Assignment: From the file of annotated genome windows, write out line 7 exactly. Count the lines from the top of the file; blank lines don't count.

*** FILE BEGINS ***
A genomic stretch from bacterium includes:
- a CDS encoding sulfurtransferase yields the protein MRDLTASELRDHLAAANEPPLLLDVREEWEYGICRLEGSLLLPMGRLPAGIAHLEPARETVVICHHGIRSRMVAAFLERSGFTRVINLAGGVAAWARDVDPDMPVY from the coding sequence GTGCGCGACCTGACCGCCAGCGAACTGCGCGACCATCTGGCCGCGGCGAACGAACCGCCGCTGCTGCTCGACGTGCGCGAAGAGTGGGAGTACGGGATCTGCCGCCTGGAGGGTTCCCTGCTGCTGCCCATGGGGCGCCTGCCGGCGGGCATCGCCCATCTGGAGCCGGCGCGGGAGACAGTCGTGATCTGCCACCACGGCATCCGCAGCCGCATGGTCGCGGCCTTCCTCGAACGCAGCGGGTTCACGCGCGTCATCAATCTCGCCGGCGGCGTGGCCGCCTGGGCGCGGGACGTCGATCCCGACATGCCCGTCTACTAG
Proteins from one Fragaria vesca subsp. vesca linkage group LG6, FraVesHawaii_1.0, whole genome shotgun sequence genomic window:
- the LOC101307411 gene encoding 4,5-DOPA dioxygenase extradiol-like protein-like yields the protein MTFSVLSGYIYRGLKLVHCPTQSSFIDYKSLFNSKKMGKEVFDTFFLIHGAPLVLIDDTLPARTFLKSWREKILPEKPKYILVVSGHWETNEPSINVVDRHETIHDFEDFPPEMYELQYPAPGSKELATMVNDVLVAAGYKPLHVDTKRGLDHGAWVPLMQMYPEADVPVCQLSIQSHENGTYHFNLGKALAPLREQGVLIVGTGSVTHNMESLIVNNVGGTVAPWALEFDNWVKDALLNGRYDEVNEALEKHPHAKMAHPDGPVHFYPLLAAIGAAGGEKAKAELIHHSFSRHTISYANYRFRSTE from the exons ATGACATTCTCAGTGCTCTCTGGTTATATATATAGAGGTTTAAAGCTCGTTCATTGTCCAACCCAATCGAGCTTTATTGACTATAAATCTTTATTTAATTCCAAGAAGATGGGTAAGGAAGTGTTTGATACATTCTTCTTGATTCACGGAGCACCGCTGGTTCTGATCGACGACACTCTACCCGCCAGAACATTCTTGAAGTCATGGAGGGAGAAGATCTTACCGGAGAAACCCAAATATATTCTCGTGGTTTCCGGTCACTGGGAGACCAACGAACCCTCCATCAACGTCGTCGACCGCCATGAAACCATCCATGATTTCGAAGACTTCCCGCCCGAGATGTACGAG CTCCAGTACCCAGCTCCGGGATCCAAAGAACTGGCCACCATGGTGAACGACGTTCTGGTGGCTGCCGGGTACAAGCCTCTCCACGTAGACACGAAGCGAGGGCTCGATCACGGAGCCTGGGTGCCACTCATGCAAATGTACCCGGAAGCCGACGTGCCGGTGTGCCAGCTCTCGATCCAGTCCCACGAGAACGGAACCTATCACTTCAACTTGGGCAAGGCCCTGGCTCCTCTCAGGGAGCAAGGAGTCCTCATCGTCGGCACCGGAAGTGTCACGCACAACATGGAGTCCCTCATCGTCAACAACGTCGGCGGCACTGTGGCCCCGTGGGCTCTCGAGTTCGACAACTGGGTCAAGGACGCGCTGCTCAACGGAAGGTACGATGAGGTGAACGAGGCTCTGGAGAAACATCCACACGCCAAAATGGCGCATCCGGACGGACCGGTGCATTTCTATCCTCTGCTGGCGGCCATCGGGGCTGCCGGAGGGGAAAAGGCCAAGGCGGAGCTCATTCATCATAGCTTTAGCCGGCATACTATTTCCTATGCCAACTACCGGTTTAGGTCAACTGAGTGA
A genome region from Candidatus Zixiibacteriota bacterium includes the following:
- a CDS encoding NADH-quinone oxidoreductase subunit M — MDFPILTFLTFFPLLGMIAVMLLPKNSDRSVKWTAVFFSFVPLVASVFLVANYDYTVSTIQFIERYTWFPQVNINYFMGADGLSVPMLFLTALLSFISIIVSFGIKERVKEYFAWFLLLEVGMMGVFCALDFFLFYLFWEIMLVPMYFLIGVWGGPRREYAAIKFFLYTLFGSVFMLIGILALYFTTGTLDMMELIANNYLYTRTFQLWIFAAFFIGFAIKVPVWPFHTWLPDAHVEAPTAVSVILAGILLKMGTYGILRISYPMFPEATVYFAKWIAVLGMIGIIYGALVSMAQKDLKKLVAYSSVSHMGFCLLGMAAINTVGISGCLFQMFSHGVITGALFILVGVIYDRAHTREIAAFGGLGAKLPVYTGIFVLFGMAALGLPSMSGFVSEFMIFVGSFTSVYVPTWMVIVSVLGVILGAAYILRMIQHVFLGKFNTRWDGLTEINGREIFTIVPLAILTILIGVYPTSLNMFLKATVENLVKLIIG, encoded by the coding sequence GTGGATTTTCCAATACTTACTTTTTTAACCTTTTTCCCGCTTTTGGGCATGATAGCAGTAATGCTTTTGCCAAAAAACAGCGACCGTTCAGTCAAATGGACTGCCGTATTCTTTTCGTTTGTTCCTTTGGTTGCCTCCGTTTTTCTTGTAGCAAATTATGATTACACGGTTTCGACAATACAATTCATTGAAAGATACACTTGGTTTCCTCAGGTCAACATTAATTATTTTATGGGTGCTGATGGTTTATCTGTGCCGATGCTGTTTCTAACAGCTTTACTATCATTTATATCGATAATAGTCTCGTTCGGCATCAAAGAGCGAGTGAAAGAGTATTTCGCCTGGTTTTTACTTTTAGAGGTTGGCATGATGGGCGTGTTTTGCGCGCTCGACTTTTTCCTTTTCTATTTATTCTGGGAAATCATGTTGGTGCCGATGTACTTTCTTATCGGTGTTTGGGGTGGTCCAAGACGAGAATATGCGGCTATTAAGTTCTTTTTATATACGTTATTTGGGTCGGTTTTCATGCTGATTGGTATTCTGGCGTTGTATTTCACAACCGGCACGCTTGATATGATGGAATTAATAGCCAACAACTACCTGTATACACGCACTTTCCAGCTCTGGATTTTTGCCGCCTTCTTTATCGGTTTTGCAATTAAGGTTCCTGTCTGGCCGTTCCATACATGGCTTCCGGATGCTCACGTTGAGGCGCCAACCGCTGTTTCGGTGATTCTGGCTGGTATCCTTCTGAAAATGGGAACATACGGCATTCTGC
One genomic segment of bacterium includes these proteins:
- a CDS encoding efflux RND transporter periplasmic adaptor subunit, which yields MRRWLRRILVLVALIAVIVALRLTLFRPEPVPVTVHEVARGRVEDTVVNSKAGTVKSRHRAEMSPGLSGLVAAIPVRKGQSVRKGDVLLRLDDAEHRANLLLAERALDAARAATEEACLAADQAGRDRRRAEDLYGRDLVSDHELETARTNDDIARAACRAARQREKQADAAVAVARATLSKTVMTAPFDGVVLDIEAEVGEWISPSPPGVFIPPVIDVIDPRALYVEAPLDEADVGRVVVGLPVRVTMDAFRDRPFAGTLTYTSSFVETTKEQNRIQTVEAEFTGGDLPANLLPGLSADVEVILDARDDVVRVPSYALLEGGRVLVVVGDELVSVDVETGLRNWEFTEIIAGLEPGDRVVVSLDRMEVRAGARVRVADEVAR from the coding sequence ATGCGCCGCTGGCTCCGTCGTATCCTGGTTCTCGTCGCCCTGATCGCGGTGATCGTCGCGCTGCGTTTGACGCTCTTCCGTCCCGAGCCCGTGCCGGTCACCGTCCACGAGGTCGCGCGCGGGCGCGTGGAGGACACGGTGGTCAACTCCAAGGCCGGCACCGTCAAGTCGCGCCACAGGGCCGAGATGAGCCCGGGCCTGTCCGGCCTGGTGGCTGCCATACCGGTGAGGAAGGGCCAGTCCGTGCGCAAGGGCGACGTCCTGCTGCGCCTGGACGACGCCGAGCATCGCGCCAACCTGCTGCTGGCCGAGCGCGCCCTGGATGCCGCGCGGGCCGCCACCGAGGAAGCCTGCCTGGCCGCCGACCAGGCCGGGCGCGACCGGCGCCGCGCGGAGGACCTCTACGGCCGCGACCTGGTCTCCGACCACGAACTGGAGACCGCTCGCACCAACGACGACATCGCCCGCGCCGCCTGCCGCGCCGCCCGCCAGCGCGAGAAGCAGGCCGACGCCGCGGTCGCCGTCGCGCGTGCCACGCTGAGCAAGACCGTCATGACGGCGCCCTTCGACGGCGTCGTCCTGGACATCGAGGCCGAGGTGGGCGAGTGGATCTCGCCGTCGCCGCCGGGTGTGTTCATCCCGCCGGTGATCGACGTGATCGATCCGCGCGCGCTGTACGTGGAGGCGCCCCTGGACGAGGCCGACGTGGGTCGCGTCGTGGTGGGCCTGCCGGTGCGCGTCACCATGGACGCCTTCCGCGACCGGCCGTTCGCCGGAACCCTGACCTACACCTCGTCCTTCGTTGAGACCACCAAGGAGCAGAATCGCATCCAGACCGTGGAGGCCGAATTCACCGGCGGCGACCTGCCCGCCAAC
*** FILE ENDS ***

One genomic segment of bacterium includes these proteins: